The Bible tells us in Psalm 66:20 (NLT), “Praise God, who did not ignore my prayer or withdraw His unfailing love from me.”

Prayer can be learned, so let’s get practical. Here’s a couple suggestions:

Call on God first. What does that mean? It means that tomorrow morning, when you wake up, have these words be the first words that come out of your mouth, “Good morning, God.” Just try it. Start out your day tomorrow in prayer.

Get alone. Have a place where you talk to God. Maybe it’s in your car, maybe it’s in the shower, or maybe it’s in your bedroom. Find a place where you can get alone with God and just talk to Him.

Prayer doesn’t have to be awkward or confusing or uncomfortable. In fact, it’s not supposed to be. You can learn how to pray. Maybe learning to pray is the next step you need to take.

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40th Anniversary




Dave and Cyndy Lange of Cedar Springs will celebrate their 40th wedding anniversary on Sunday, Sept 28 2014. Married in Ludington in 1974, they have lived in the Cedar Springs area for the past 22 years. Previously, they lived in Texas, Georgia, Connecticut, and all over Michigan. They have four children; Jennifer and Jon Waters of Belmont, Jamie Lange of Belmont, Amanda and Tony Wright of Greenville, and David Lange of Grand Rapids, and 10 grandchildren. A family dinner followed by a Caribbean cruise is planned to celebrate.

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One year ago, you left us, but you will never be forgotten. The heart always remembers loving and being loved.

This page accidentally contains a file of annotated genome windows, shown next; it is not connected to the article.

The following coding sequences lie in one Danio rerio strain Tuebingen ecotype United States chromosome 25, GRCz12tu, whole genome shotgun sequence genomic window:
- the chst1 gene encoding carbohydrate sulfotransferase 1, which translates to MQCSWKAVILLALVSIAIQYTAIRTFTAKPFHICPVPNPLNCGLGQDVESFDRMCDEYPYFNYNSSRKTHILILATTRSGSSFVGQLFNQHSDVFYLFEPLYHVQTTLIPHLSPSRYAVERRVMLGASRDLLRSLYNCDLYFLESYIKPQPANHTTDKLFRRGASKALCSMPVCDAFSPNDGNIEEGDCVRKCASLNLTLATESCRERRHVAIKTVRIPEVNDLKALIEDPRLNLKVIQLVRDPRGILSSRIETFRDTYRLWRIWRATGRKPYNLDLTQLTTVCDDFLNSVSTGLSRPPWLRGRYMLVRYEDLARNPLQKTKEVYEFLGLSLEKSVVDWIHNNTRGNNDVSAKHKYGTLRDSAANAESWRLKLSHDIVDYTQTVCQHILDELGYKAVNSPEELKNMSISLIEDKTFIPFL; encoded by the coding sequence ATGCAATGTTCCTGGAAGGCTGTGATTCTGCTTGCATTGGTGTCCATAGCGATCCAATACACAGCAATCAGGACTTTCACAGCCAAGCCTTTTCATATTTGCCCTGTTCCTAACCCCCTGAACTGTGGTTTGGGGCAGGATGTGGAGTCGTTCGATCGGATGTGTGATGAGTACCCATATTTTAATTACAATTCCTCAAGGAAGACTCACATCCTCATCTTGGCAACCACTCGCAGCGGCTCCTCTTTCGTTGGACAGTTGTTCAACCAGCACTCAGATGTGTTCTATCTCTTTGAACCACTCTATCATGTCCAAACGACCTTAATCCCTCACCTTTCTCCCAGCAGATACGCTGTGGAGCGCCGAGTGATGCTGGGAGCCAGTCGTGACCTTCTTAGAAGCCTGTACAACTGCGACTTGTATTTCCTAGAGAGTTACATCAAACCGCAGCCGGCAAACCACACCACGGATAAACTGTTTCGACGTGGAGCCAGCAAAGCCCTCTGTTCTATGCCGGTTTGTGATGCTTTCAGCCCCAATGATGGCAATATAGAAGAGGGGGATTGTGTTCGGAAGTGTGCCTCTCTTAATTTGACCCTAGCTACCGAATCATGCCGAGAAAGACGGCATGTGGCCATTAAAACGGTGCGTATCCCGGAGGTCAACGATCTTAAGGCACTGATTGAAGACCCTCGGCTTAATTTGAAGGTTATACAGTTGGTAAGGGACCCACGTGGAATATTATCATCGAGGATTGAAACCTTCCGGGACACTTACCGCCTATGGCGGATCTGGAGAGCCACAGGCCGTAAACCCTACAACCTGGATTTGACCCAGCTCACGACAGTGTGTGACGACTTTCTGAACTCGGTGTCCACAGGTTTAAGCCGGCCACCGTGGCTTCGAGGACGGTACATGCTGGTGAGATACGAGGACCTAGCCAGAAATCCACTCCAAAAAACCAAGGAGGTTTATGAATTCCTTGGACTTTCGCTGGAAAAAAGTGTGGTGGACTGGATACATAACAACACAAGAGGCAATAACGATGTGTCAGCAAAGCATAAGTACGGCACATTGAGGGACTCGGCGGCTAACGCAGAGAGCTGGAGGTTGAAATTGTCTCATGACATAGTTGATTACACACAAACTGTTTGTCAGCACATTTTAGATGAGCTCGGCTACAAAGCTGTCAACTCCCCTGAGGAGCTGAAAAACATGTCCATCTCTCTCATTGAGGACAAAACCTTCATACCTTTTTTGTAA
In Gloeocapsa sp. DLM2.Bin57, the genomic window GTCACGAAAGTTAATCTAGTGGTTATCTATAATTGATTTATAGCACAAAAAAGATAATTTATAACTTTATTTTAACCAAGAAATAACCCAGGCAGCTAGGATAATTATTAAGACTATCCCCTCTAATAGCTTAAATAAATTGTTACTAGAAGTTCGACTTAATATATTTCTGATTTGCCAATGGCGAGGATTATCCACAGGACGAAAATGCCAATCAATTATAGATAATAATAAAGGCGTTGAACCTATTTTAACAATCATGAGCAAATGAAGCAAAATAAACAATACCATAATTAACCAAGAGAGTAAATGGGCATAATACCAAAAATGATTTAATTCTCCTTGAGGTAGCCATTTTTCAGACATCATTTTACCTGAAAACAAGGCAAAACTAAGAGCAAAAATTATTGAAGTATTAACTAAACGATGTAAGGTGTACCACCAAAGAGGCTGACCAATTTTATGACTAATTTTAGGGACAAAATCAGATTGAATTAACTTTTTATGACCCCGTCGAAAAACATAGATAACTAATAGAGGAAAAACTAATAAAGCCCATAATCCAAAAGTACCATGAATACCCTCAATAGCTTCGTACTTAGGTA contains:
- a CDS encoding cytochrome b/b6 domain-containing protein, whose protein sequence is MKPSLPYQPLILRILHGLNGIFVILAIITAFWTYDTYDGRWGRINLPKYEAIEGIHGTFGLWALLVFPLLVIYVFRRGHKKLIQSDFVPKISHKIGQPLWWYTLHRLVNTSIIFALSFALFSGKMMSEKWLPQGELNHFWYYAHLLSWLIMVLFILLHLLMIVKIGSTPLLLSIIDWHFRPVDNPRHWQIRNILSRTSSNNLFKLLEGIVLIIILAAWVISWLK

We miss you Mom & Grandma

Your loving family

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Memorial Service For BRUCE SMITH


A Memorial Service for Bruce Smith will be held on Saturday, September 27, 2014 from 2 pm to 5 pm at his home, 15173 Stout Ave., Cedar Springs.


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C-obit-FifieldMarguerite L. Fifield 93 of Pierson, died Friday, September 19, 2014 at Spectrum Health United Memorial Campus, Greenville. Mrs. Fifield was born March 1, 1921 in Sand Lake, Michigan the daughter of Robert and Esther (Anderson) Flintoff. She was preceded in death by her husband, Harold in 1986; daughter-in-law, Mary; and grandson, Wayne. She enjoyed bingo, quilting and puzzles. Surviving are her children, Robert and friend Lynn, Richard (Alice), Bonnie (Gary) Woodruff, Gary (Dixie), Jim (Sherry), Roger (Nance), Mary (Rix) Robinson, Gerald, Wayne (Terri), Janet (Gerald) Skelonc, Nancy (Jeff) Olsen, Dennis, Donnie, Patty (Jack) Price, Mark (Annette); 33 grandchildren and spouses; 63 great grandchildren; 6 great great grandchildren; several nieces and nephews. The family received  friends Tuesday, September 23 at the Bliss-Witters & Pike Funeral Home, Cedar Springs, where services were held Wednesday 11:00 am. Pastor Joel Cooper officiating. Interment Pierson Cemetery. In lieu of flowers, memorials may be made to Friends of the Michigan Veterans Home.

Arrangements by Bliss-Witters & Pike Funeral Home, Cedar Springs